As if the NYPD's habit of stopping and frisking anyone and everyone officers find suspicious weren't controversial already, new police data makes it look like the police department is on track to break last year's record-breaking stop and frisk stats. In 2010, the NYPD made 601,055 street stops (up 4.3 percent from 2009) and in the first six months of this year alone the police used the tactic 362,150 times. Sadder, in the Bronx, at least, 91 percent of those stopped and frisked between April and June were male and 92 percent were black or Hispanic. Profiling much?

Of course, the people being stopped are often the same people over and over again. To hammer the point home, the News today writes about father-of-two Willie Hazzard who says that in the two years he has been living in Soundview he has been stopped 17 times, not once leading to an arrest. So what good is all that stopping? Well, it is great for low-level pot arrests. No wonder city officials are pushing for a Federal probe into the practice!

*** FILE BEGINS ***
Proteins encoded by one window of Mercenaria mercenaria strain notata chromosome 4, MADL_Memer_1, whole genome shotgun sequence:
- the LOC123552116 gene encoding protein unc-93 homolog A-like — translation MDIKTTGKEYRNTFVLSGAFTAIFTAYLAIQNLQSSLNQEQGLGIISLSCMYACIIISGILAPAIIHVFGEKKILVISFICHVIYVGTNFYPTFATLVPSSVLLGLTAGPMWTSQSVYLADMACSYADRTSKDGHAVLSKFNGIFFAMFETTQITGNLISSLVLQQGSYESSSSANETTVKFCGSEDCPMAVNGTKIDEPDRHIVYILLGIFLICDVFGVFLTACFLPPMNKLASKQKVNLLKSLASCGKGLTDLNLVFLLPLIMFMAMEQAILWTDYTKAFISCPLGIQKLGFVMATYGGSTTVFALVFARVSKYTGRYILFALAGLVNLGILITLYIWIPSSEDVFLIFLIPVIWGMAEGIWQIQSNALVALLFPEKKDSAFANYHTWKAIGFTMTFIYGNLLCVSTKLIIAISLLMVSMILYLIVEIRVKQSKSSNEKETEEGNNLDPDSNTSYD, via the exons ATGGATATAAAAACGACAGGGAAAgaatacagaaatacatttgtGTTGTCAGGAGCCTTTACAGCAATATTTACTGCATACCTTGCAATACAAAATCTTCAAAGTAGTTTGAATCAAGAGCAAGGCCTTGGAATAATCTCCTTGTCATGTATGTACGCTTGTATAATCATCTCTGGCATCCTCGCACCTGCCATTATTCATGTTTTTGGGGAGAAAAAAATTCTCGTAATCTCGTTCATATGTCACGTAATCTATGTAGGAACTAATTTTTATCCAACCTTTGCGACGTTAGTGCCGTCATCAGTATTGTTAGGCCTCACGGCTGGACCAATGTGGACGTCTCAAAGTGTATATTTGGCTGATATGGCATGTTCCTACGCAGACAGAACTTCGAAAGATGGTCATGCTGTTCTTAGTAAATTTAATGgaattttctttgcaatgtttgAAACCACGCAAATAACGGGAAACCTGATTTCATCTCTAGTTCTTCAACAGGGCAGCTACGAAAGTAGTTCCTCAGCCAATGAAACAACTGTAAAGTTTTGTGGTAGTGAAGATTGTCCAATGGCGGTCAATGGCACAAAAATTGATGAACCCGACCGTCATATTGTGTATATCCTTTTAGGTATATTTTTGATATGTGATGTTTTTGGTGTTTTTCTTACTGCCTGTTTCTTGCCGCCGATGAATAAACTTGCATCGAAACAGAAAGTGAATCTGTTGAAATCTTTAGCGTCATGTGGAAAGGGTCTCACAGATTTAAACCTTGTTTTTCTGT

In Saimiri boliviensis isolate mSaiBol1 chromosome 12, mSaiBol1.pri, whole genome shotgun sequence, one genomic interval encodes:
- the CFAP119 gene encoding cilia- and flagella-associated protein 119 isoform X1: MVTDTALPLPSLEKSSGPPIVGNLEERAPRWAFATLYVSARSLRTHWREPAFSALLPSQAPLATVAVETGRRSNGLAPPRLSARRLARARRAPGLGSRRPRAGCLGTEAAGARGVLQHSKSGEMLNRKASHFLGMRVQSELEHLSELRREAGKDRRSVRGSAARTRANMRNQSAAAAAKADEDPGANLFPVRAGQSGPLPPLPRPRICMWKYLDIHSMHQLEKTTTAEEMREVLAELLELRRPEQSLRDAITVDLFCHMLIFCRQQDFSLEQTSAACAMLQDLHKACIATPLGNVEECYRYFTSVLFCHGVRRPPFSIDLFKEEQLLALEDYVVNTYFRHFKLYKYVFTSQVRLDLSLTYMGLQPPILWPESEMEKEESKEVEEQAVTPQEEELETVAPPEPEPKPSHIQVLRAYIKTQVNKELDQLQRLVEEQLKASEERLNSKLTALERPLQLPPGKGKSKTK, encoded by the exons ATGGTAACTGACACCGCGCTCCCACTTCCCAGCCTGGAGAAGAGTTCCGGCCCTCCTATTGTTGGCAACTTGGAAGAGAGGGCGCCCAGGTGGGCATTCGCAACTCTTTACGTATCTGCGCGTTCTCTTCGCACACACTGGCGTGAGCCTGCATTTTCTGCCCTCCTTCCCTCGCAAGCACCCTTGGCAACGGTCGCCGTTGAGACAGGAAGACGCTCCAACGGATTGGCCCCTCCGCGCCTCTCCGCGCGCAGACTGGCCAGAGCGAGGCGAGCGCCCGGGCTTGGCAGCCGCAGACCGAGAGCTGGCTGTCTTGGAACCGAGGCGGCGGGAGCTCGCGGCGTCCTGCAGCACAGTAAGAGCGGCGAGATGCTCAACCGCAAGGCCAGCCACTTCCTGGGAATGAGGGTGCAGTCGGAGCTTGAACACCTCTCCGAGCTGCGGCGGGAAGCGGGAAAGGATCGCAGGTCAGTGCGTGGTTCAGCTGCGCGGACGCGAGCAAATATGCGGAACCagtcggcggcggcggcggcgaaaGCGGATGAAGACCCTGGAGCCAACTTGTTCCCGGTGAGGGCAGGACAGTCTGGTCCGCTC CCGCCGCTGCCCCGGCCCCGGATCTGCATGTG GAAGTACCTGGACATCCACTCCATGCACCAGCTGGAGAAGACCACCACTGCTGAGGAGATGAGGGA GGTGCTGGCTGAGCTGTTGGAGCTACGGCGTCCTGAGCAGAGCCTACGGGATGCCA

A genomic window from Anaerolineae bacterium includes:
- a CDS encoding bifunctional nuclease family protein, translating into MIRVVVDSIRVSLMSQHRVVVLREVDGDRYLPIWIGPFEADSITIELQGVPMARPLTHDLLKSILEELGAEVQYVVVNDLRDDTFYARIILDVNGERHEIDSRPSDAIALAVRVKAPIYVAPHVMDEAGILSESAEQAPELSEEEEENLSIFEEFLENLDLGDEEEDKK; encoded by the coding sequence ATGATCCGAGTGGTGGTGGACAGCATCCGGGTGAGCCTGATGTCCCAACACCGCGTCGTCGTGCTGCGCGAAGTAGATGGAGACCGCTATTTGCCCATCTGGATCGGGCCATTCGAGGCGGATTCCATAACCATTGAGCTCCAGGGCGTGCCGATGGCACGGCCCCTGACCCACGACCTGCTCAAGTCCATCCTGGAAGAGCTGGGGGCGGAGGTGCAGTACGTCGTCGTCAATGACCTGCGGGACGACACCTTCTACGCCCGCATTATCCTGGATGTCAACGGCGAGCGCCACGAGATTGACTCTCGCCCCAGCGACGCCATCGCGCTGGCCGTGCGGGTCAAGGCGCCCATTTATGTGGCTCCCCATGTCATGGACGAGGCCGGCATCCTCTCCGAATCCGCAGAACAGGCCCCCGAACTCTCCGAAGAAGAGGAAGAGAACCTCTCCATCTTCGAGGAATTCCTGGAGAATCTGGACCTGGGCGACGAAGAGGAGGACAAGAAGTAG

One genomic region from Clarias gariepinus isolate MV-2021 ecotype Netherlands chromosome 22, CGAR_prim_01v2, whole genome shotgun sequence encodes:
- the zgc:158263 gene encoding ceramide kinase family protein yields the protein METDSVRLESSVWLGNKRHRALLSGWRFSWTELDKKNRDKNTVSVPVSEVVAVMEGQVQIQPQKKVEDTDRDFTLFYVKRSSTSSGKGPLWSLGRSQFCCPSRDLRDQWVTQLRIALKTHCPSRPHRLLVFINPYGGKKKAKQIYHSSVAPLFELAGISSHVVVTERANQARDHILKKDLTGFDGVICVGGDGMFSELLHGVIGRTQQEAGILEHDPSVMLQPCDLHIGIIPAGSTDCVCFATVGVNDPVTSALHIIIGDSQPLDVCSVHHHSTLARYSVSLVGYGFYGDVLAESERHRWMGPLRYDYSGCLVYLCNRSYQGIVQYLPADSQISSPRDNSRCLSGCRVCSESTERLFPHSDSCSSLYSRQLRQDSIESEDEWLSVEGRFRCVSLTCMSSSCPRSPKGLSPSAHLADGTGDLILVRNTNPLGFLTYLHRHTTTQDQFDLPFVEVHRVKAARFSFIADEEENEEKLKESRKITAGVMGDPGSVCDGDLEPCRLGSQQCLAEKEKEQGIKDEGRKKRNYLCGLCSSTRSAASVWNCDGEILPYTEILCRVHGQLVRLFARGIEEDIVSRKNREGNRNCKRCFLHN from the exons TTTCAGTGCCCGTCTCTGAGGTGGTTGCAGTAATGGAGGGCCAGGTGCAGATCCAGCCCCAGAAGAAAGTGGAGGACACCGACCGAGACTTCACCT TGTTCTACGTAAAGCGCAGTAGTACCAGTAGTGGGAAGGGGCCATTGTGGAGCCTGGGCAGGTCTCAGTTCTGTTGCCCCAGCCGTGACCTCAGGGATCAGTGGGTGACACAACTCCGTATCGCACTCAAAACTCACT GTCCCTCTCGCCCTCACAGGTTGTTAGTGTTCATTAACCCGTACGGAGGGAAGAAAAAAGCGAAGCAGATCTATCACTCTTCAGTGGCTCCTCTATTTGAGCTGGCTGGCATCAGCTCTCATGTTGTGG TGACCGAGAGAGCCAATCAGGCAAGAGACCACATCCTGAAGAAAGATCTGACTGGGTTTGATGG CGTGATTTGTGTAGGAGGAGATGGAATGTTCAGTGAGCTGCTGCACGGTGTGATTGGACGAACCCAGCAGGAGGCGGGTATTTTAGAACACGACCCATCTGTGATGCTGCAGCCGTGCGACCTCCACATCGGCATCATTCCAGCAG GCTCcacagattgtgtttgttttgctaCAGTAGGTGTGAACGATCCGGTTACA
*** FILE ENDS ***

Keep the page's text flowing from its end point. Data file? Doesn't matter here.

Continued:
The problem with the stop-and-frisk epidemic is that it really does only exist as a problem for New York's minority populations. As Manhattan Borough President Scott Stringer put it earlier this month: "I have never been stopped and frisked. But I can no longer look mothers and grandmothers in the eye, knowing in the bottom of my heart that there is a two-tiered justice system."

Meanwhile—as we've mentioned before—if you are worried about getting stopped and frisked, a good thing to have on hand is the NYCLU's handy wallet card, which is now available in iPhone App form as well.